The Louvre — Everything from before Impressionism: da Vinci’s Mona Lisa, Michelangelo’s Slave, Venus de Milo, Egyptian artifacts, etc. I recommend the Stuff You Should Know podcast on the history of the Louvre.
Arc de Triomphe — climb 400 stairs to the top for a great view of the city.
Eiffel Tower — take a Bâteau Mouche (boat on the Seine River) tour from here, spend some time in the park, buy overpriced bottled water, take lots of pictures.
Champs-Élysées — the big road that connects Place de la Concorde to the Arc de Triomphe. Good for people-watching and visiting fancy shops.
Victor Hugo’s home — pretty boring tour, but cool to have been there.
Basilique du Sacre Coeur — large white church on the top of a hill. Fun for street performers, beautiful inside.
Montmartre — near Sacre Coeur are a bunch of Bohemian sites: Picasso’s studio, van Gogh’s apartment, hangouts of famous poets and authors, Place du Tertre where all the aspiring artists (con and otherwise) congregate. Down the hill is the Pigalle area, home to the Moulin Rouge and tons of good music shops.
Versailles — Palace of the Sun King, Louis XIV, crowned and married at the age of four. Tour the gardens on a Sunday afternoon, the only time they run the immense (and expensive to operate) system of fountains, accompanied by Baroque music. The Versailles Treaty was signed in the Hall of Mirrors, ending the First World War.
Sainte-Chapelle — My wife’s second favorite. Incredible stained glass windows that tell the history of the world from Genesis to the Second Coming with the life of Christ in the center. Moses is depicted with horns because of a mistranslation of the Bible in medieval times.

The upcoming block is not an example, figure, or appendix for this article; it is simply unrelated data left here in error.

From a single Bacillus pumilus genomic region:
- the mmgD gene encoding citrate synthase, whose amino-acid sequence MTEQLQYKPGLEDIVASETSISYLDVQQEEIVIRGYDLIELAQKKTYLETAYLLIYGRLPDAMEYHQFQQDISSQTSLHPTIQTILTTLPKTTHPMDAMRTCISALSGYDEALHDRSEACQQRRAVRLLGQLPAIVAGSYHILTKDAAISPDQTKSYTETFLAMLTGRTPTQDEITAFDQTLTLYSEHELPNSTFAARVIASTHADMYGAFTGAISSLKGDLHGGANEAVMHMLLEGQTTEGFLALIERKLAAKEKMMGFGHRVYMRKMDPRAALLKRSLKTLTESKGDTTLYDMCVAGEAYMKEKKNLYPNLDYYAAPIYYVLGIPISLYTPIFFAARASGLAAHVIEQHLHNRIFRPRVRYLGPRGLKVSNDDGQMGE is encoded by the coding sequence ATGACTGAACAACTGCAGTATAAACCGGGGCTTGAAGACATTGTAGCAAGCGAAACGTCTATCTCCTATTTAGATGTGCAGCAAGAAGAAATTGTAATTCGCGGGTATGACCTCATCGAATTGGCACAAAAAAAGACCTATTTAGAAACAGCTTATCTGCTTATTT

Cathédrale de Notre Dame de Paris — took 200 years to build. Start early to beat the crowds wanting to climb to the top. After the gargoyles, my favorite feature is the depiction over the center door of the Final Judgment with Christ in the center, devils taking people off to His left, and angels taking others off to His right.
Catacombs — bunches of bones (from an estimated 6 million people) unearthed from Parisian cemeteries and arranged in various designs — hearts, doors, walls, etc. — in underground tunnels. There are apparently 200 miles of mine tunnels under Paris — you get to explore a little over a mile in about 45 minutes. If you decide you want more, check out the Cataphiles. Ours was the quickest tour on record, with my wife pulling me through the tunnel maze as quickly as she could run.
Pere Lachaise Cemetery — Its claim to fame is (perhaps to the dismay of the French) the grave of Jim Morrison (of The Doors), which can easily be found by following the graffiti. Among the others buried here are Frederic Chopin and Oscar Wilde. If you like cemeteries, this is one of the best in the world. Recommended listening while you wander around: People Are Strange.
Paris Sewer Tour — I was surprised by how interesting this was. You’re walking above real sewage from the Eiffel Tower area, learning how a city rids itself of waste from a changing and growing population. And you get to imagine yourself in that Thénardier scene from Les Misérables.
Rick Steves’ Paris — Rick Steves
The best travel guide out there. You can skip the lines and fees for guided tours and follow the self-guided tours in this book. The authors provide just the right mix of history, humor, and culture for seasoned travelers and culturephobes alike. This book covers everything from phone cards to museum passes to metro navigation. The appendix includes a brief history of France and some key French phrases. Skim the book before you get there and you’ll find yourself going from cover to cover once you’re in Paris.